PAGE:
It shouldn’t be necessary, but 10 news organizations, including The Spokesman-Review, are suing the Washington Legislature because it won’t release information that other politicians must divulge.
Under an effort spearheaded by the Associated Press earlier this year, news outlets requested copies of all 147 lawmakers’ calendars documenting their official schedules and work-related text messages.
The Legislature’s attorneys responded by saying that material didn’t qualify as “public records” under a change quietly pushed through during the 1995 legislative session. If nothing else, this stubborn stand on their claimed exemption demonstrates one thing: Legislature leaders clearly do not embrace the spirit of the voter-approved Public Disclosure Act.
That law, adopted overwhelmingly in 1972 states, in part, “full access to information concerning the conduct of government on every level must be assured as a fundamental and necessary precondition to the sound governance of a free society.”
If lawmakers agreed with that, they would release the material requested. Some lawmakers have, showing they do believe in the “transparency” mantra they all seemingly utter when they run for office. But they are the exception. The rest cling to the exemption, which will be the focus of the lawsuit.
Of course, they could pass a law ending this purported exemption, if they wanted to.
They could hold themselves to the same standard as city council members, county commissioners and mayors, if they wanted to. All of them must release such material under the law.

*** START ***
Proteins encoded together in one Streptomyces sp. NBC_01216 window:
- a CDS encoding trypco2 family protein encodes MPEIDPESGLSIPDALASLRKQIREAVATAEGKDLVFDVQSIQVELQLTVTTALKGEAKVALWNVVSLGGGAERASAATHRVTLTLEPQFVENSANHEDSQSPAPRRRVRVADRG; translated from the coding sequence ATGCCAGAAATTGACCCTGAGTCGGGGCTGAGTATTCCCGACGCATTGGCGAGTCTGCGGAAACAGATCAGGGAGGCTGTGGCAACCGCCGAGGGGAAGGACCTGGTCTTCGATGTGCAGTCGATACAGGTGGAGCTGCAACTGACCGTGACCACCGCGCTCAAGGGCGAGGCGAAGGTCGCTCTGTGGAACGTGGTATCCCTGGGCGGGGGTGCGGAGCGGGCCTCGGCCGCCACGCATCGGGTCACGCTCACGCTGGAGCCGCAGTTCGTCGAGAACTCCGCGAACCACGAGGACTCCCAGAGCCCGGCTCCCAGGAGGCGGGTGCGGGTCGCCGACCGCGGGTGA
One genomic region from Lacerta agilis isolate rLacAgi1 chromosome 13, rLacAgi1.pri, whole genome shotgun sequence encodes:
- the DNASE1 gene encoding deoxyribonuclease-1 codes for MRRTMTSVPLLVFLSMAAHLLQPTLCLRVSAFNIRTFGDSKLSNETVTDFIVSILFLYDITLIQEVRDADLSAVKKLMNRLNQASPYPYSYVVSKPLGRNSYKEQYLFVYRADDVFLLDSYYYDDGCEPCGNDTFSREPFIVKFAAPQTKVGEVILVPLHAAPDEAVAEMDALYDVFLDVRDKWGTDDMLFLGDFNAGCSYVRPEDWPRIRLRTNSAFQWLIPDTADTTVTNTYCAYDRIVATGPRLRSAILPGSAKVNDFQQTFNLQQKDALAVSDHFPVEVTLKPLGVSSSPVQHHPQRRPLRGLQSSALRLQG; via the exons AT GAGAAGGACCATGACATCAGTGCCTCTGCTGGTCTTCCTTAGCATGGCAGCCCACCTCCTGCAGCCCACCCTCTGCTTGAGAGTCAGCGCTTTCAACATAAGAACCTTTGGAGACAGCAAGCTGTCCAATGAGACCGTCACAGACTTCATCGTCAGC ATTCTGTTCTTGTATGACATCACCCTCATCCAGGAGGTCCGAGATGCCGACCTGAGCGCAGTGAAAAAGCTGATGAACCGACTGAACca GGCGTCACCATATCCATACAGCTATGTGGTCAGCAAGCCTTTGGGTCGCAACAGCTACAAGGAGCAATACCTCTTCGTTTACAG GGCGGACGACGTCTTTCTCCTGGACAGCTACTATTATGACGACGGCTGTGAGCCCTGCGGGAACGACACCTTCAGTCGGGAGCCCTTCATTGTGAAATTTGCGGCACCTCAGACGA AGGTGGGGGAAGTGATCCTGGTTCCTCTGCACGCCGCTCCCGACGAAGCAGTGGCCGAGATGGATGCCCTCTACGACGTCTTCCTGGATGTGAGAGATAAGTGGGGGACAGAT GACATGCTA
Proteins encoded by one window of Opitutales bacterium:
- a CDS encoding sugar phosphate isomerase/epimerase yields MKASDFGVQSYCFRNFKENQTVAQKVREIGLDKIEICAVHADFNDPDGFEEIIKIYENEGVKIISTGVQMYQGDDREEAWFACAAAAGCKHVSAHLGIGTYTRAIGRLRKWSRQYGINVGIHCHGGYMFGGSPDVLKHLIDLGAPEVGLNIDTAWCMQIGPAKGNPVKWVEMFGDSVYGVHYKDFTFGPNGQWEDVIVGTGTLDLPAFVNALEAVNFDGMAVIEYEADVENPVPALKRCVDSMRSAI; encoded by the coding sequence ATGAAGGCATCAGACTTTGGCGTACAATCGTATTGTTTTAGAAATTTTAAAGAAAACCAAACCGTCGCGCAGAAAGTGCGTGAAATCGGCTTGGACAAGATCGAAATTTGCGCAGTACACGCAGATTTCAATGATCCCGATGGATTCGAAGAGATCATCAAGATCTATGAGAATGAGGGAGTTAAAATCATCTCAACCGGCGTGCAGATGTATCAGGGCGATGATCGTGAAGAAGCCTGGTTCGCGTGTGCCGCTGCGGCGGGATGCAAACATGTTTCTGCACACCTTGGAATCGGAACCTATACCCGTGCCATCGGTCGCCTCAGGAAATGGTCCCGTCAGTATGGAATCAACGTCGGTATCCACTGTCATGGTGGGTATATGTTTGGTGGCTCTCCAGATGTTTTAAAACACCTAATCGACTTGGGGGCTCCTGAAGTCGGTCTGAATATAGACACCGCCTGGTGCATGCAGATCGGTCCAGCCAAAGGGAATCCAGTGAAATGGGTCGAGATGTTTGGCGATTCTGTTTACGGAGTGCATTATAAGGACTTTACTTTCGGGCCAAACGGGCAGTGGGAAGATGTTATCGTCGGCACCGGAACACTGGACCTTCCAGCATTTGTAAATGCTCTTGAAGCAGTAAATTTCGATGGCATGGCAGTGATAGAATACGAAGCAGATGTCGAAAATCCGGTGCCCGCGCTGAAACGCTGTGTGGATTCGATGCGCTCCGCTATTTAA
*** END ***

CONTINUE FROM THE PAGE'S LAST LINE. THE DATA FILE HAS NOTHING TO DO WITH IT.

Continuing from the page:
The state Supreme Court has ruled that under limited executive privilege, the governor might be able ward off some public records requests, if he wanted to. But he doesn’t.
So why do they?
Perhaps, that’s a silly question following a secretive legislative session that transformed how K-12 education is funded. The back-and-forth of those negotiations were treated as none of the public’s business, even by lawmakers who support more transparent talks between government and labor unions as they negotiate contracts.
One justification is to protect the privacy of constituents who communicate with them. So to protect you, allegedly, they can also protect lobbyists and other powerful interests. Another reason is that it makes their jobs easier, though they phrase it more artfully.
But if those are valid reasons, why don’t they extend the exemption to other elected officials? Probably because that would create a storm of protest. The Public Disclosure Act would be severely neutered.
None of this actually matters if you don’t care. If there already were public protests about this self-serving exemption, lawmakers wouldn’t bother defending against the lawsuit. They would know that a legal victory would translate into an electoral defeat.
It’s not too late to convey your expectations.